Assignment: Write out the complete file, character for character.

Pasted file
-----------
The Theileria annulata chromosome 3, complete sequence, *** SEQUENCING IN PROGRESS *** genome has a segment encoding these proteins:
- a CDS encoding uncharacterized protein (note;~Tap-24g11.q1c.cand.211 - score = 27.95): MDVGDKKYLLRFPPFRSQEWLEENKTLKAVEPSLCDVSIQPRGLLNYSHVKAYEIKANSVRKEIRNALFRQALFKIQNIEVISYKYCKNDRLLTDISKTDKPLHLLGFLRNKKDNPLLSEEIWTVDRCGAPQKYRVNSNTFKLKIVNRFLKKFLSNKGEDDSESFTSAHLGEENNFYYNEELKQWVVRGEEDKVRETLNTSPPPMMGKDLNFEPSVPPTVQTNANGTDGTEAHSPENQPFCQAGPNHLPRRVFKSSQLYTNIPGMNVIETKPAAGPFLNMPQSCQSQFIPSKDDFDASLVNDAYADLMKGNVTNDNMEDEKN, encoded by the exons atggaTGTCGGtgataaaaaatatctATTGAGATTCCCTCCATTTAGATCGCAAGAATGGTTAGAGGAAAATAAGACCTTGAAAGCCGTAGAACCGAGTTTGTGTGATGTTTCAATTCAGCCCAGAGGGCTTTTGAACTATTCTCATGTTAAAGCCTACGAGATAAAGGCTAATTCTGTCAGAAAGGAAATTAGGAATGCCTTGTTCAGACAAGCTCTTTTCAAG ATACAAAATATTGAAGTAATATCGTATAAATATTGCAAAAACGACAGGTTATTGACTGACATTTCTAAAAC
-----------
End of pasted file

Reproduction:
The Theileria annulata chromosome 3, complete sequence, *** SEQUENCING IN PROGRESS *** genome has a segment encoding these proteins:
- a CDS encoding uncharacterized protein (note;~Tap-24g11.q1c.cand.211 - score = 27.95): MDVGDKKYLLRFPPFRSQEWLEENKTLKAVEPSLCDVSIQPRGLLNYSHVKAYEIKANSVRKEIRNALFRQALFKIQNIEVISYKYCKNDRLLTDISKTDKPLHLLGFLRNKKDNPLLSEEIWTVDRCGAPQKYRVNSNTFKLKIVNRFLKKFLSNKGEDDSESFTSAHLGEENNFYYNEELKQWVVRGEEDKVRETLNTSPPPMMGKDLNFEPSVPPTVQTNANGTDGTEAHSPENQPFCQAGPNHLPRRVFKSSQLYTNIPGMNVIETKPAAGPFLNMPQSCQSQFIPSKDDFDASLVNDAYADLMKGNVTNDNMEDEKN, encoded by the exons atggaTGTCGGtgataaaaaatatctATTGAGATTCCCTCCATTTAGATCGCAAGAATGGTTAGAGGAAAATAAGACCTTGAAAGCCGTAGAACCGAGTTTGTGTGATGTTTCAATTCAGCCCAGAGGGCTTTTGAACTATTCTCATGTTAAAGCCTACGAGATAAAGGCTAATTCTGTCAGAAAGGAAATTAGGAATGCCTTGTTCAGACAAGCTCTTTTCAAG ATACAAAATATTGAAGTAATATCGTATAAATATTGCAAAAACGACAGGTTATTGACTGACATTTCTAAAAC